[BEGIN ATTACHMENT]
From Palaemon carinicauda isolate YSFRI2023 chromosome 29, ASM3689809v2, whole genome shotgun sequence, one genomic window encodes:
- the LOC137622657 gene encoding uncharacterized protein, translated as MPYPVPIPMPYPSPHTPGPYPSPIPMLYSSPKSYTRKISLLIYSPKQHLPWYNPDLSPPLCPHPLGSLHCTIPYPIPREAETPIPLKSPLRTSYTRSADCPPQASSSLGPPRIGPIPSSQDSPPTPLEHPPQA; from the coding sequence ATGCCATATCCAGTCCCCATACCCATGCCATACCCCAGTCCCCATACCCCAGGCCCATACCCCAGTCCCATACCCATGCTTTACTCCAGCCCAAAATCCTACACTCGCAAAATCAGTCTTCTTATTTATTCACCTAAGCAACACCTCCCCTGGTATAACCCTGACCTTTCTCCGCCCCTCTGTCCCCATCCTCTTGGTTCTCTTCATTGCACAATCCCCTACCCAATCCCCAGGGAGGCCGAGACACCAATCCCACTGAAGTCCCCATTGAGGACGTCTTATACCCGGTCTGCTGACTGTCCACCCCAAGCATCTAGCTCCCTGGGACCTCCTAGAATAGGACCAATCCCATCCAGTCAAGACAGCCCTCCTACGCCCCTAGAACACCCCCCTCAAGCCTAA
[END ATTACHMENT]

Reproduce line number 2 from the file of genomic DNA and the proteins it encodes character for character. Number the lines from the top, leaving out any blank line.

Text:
- the LOC137622657 gene encoding uncharacterized protein, translated as MPYPVPIPMPYPSPHTPGPYPSPIPMLYSSPKSYTRKISLLIYSPKQHLPWYNPDLSPPLCPHPLGSLHCTIPYPIPREAETPIPLKSPLRTSYTRSADCPPQASSSLGPPRIGPIPSSQDSPPTPLEHPPQA; from the coding sequence ATGCCATATCCAGTCCCCATACCCATGCCATACCCCAGTCCCCATACCCCAGGCCCATACCCCAGTCCCATACCCATGCTTTACTCCAGCCCAAAATCCTACACTCGCAAAATCAGTCTTCTTATTTATTCACCTAAGCAACACCTCCCCTGGTATAACCCTGACCTTTCTCCGCCCCTCTGTCCCCATCCTCTTGGTTCTCTTCATTGCACAATCCCCTACCCAATCCCCAGGGAGGCCGAGACACCAATCCCACTGAAGTCCCCATTGAGGACGTCTTATACCCGGTCTGCTGACTGTCCACCCCAAGCATCTAGCTCCCTGGGACCTCCTAGAATAGGACCAATCCCATCCAGTCAAGACAGCCCTCCTACGCCCCTAGAACACCCCCCTCAAGCCTAA